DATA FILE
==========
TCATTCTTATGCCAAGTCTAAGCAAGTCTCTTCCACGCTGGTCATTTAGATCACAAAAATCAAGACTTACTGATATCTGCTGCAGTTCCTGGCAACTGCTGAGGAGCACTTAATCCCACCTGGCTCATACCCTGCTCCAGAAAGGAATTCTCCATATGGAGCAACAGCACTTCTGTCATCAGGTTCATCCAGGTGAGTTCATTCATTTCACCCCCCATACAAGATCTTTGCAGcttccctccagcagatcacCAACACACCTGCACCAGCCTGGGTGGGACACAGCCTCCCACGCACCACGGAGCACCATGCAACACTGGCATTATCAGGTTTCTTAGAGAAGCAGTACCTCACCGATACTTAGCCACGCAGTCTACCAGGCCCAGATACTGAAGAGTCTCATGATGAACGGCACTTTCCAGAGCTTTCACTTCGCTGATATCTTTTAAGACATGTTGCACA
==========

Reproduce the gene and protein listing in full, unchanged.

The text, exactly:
TCATTCTTATGCCAAGTCTAAGCAAGTCTCTTCCACGCTGGTCATTTAGATCACAAAAATCAAGACTTACTGATATCTGCTGCAGTTCCTGGCAACTGCTGAGGAGCACTTAATCCCACCTGGCTCATACCCTGCTCCAGAAAGGAATTCTCCATATGGAGCAACAGCACTTCTGTCATCAGGTTCATCCAGGTGAGTTCATTCATTTCACCCCCCATACAAGATCTTTGCAGcttccctccagcagatcacCAACACACCTGCACCAGCCTGGGTGGGACACAGCCTCCCACGCACCACGGAGCACCATGCAACACTGGCATTATCAGGTTTCTTAGAGAAGCAGTACCTCACCGATACTTAGCCACGCAGTCTACCAGGCCCAGATACTGAAGAGTCTCATGATGAACGGCACTTTCCAGAGCTTTCACTTCGCTGATATCTTTTAAGACATGTTGCACA